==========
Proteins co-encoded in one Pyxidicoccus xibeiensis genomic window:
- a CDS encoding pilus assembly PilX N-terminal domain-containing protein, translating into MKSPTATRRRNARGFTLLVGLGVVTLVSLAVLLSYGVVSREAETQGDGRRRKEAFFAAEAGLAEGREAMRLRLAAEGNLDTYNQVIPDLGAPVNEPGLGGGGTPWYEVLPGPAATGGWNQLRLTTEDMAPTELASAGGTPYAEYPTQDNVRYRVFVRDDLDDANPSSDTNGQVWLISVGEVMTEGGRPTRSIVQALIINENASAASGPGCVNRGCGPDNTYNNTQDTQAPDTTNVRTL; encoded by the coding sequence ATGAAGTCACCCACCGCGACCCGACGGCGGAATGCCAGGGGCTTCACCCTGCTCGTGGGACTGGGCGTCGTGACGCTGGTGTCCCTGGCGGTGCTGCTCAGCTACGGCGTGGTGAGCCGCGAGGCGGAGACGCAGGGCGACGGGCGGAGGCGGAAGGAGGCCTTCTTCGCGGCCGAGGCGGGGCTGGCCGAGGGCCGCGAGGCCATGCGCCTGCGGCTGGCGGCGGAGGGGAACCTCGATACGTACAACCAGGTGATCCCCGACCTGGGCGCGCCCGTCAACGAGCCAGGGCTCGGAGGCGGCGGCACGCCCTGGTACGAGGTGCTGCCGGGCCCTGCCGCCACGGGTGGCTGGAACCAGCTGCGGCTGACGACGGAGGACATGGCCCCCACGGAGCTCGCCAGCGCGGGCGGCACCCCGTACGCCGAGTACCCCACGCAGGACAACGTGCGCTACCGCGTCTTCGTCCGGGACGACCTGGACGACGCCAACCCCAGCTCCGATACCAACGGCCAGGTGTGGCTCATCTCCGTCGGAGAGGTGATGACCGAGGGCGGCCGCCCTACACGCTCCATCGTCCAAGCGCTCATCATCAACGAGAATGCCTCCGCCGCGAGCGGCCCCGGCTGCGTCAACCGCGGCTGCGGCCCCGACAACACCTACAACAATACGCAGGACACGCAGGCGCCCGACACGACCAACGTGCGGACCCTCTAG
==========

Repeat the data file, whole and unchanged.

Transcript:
Proteins co-encoded in one Pyxidicoccus xibeiensis genomic window:
- a CDS encoding pilus assembly PilX N-terminal domain-containing protein, translating into MKSPTATRRRNARGFTLLVGLGVVTLVSLAVLLSYGVVSREAETQGDGRRRKEAFFAAEAGLAEGREAMRLRLAAEGNLDTYNQVIPDLGAPVNEPGLGGGGTPWYEVLPGPAATGGWNQLRLTTEDMAPTELASAGGTPYAEYPTQDNVRYRVFVRDDLDDANPSSDTNGQVWLISVGEVMTEGGRPTRSIVQALIINENASAASGPGCVNRGCGPDNTYNNTQDTQAPDTTNVRTL; encoded by the coding sequence ATGAAGTCACCCACCGCGACCCGACGGCGGAATGCCAGGGGCTTCACCCTGCTCGTGGGACTGGGCGTCGTGACGCTGGTGTCCCTGGCGGTGCTGCTCAGCTACGGCGTGGTGAGCCGCGAGGCGGAGACGCAGGGCGACGGGCGGAGGCGGAAGGAGGCCTTCTTCGCGGCCGAGGCGGGGCTGGCCGAGGGCCGCGAGGCCATGCGCCTGCGGCTGGCGGCGGAGGGGAACCTCGATACGTACAACCAGGTGATCCCCGACCTGGGCGCGCCCGTCAACGAGCCAGGGCTCGGAGGCGGCGGCACGCCCTGGTACGAGGTGCTGCCGGGCCCTGCCGCCACGGGTGGCTGGAACCAGCTGCGGCTGACGACGGAGGACATGGCCCCCACGGAGCTCGCCAGCGCGGGCGGCACCCCGTACGCCGAGTACCCCACGCAGGACAACGTGCGCTACCGCGTCTTCGTCCGGGACGACCTGGACGACGCCAACCCCAGCTCCGATACCAACGGCCAGGTGTGGCTCATCTCCGTCGGAGAGGTGATGACCGAGGGCGGCCGCCCTACACGCTCCATCGTCCAAGCGCTCATCATCAACGAGAATGCCTCCGCCGCGAGCGGCCCCGGCTGCGTCAACCGCGGCTGCGGCCCCGACAACACCTACAACAATACGCAGGACACGCAGGCGCCCGACACGACCAACGTGCGGACCCTCTAG